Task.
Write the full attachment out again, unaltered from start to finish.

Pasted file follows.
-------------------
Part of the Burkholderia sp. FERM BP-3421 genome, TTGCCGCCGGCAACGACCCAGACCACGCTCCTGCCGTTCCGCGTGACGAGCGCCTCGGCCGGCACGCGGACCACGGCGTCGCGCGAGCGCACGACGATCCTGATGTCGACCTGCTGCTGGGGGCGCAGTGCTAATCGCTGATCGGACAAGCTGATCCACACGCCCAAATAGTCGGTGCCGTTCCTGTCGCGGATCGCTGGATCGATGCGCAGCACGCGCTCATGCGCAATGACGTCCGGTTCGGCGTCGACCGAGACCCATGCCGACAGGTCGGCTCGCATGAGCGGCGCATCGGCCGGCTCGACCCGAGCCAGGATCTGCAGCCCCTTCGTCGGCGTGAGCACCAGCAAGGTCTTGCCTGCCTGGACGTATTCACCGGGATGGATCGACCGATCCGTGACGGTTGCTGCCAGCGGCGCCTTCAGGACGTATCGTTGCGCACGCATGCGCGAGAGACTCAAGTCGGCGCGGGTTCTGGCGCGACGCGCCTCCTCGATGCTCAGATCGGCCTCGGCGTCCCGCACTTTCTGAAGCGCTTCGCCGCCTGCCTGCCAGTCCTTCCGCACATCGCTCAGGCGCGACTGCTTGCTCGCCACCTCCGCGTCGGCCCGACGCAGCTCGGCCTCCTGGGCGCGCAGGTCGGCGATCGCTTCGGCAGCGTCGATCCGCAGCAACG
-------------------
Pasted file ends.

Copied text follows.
Part of the Burkholderia sp. FERM BP-3421 genome, TTGCCGCCGGCAACGACCCAGACCACGCTCCTGCCGTTCCGCGTGACGAGCGCCTCGGCCGGCACGCGGACCACGGCGTCGCGCGAGCGCACGACGATCCTGATGTCGACCTGCTGCTGGGGGCGCAGTGCTAATCGCTGATCGGACAAGCTGATCCACACGCCCAAATAGTCGGTGCCGTTCCTGTCGCGGATCGCTGGATCGATGCGCAGCACGCGCTCATGCGCAATGACGTCCGGTTCGGCGTCGACCGAGACCCATGCCGACAGGTCGGCTCGCATGAGCGGCGCATCGGCCGGCTCGACCCGAGCCAGGATCTGCAGCCCCTTCGTCGGCGTGAGCACCAGCAAGGTCTTGCCTGCCTGGACGTATTCACCGGGATGGATCGACCGATCCGTGACGGTTGCTGCCAGCGGCGCCTTCAGGACGTATCGTTGCGCACGCATGCGCGAGAGACTCAAGTCGGCGCGGGTTCTGGCGCGACGCGCCTCCTCGATGCTCAGATCGGCCTCGGCGTCCCGCACTTTCTGAAGCGCTTCGCCGCCTGCCTGCCAGTCCTTCCGCACATCGCTCAGGCGCGACTGCTTGCTCGCCACCTCCGCGTCGGCCCGACGCAGCTCGGCCTCCTGGGCGCGCAGGTCGGCGATCGCTTCGGCAGCGTCGATCCGCAGCAACG